We continue our teachings on Right View, or Right Understanding, one aspect of the Noble Eight-Fold Path, taught in Buddhism.
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In The Citadel of Awareness, Anam Thubten shares about a Dzogchen - lineage of nondual Tibetan Buddhism - lama. The lama was teaching Dzogchen in the West. He gave a teaching talk and sent the students away with an assignment. They were to meditate, inquiring into the nature of mind. When everyone returned, the lama was curious to know what they had discovered. He asked a few students. Each found something - a blue-colored Buddha, a beautiful vision with lights, a double vajra, or something else. He was shocked, for traditionally, the answer is, "I haven't found anything." He discontinued the class, realizing how much they had misunderstood the teaching.
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When seeking truth, we usually seek a something we can contrast with other somethings. In my upbringing, "God" and "Satan" were contrasts - to believe in one was to believe in the other. Relatively, we can find a something. We put that into words to share. We think to find something, we must find something. We announce our discovery, and we might try to persuade others to agree that our something is the correct something.
Yet, absolutely, to find nothing is to find something. Truth is not an absence. Finding nothing is a more mature, more subtle form of insight.
For example, if we look into the mind, laying aside the anticipation to find something, we cannot find anything. Still, this nothing is not an absence, like a lifeless void. If this were so, we would end up being a nihilist. But this discovered is not a some-thing either. We are left with nothing; we, then, try to say this nothing. We try to shape hints of what we found, having made it into an object to clarify. Yet, initially, what was discovered was itself clear and its own clarity. Silence becomes a confession of the Ineffable. But can we remain quiet, tolerating the power and purity of the pure seeing, before we try to pull it out of its silence into words? Can we respect truth that much?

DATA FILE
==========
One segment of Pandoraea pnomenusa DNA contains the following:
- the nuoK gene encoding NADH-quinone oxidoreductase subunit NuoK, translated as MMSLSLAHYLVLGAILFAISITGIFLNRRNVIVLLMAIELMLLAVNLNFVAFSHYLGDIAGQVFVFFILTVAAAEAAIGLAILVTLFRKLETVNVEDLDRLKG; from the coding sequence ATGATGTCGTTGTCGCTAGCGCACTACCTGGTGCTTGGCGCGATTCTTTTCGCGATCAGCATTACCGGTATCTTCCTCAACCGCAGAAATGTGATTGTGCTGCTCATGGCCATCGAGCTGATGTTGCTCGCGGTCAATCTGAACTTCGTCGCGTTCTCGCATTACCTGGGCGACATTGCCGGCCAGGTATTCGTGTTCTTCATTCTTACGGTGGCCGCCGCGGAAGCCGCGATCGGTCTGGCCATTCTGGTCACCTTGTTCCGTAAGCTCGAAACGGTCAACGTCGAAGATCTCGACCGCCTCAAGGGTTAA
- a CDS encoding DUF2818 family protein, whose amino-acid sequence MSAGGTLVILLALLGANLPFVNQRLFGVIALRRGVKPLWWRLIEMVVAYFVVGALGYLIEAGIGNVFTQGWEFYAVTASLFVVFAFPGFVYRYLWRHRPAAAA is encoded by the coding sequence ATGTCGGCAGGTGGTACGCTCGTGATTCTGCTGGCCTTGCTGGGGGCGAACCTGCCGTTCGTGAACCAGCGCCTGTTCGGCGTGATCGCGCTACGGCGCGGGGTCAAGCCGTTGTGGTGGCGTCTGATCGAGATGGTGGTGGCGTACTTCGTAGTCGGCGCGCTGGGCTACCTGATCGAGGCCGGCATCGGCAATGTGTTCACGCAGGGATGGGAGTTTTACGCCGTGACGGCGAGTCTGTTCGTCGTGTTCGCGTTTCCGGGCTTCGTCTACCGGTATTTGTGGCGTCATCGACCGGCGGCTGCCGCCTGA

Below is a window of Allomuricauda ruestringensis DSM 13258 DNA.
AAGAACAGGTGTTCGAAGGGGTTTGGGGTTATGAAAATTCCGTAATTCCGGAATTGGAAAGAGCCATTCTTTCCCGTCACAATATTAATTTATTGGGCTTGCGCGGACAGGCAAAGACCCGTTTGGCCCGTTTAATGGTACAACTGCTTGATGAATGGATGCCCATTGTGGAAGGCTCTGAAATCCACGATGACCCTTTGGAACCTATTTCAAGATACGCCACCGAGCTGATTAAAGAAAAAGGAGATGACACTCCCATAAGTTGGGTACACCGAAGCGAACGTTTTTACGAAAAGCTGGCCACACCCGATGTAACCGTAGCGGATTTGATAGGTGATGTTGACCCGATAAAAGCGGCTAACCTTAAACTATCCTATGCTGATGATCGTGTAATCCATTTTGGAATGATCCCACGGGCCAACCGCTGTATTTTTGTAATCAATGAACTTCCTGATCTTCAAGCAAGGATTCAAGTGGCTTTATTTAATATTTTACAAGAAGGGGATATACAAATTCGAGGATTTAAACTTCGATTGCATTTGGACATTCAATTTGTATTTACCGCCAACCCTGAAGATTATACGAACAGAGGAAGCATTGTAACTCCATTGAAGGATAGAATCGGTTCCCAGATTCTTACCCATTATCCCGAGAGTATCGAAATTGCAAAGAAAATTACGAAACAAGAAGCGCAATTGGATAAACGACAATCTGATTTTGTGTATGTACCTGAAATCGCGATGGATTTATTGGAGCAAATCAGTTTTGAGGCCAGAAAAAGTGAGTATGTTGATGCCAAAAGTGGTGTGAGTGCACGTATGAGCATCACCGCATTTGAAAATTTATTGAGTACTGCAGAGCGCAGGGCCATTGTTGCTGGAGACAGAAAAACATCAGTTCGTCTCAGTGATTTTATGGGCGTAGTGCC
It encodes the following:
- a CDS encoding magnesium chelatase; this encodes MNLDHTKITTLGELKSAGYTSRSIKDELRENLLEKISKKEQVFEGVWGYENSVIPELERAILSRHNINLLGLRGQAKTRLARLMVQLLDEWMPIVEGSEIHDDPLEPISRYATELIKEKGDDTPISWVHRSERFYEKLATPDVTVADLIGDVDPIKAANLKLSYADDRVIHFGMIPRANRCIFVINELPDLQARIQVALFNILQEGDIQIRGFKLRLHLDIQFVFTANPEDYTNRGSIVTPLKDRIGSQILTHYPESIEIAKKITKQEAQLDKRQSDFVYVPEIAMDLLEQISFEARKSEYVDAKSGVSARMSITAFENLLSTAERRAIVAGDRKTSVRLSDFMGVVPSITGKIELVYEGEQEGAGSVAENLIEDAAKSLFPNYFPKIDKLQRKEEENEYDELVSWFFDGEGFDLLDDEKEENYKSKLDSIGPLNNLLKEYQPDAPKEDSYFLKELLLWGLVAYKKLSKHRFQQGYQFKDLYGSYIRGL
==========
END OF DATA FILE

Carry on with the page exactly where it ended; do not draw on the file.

One of the reasons for so much suffering in the world is we make a something out of nothing. We, for example, make a something out of race, when race is the Radiance of non-race. Whole peoples have been forced to submit to a belief system - a set of somethings - not true to their culture. We talk around truth. How we speak of it can honor it, yet we can recognize how we refer to it is one way to do so, not the only. We can do this, acknowledging the hiddenness of what we speak about.
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Each creature, called animate or inanimate, enfolds its mystery within itself, which is revealed without forfeiting its hiddenness. To have Right View is to see this Effulgence of the hidden and, thereby, we can honor it and sense its kinship with our hiddenness.
In seeing the hiddenness, we more appreciate and honor beings. Right View leads to love, for we love more wisely what we see more truly. This love is not a sentimental affection but a deep appreciation and respect. Hence, the more we love, the more we enter the hidden depths of the other. And the more we enter the hidden depths of the other, the more we love. Hiddenness is the ground of love.
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*© Brian K. Wilcox, 2021
*Brian's book, An Ache for Union: Poems on Oneness with God through Love, can be ordered through major online booksellers or the publisher AuthorHouse. The book consists of poems based on wisdom traditions, predominantly Christian, Buddhist, and Sufi, with extensive notes on the poetry's teachings and imagery.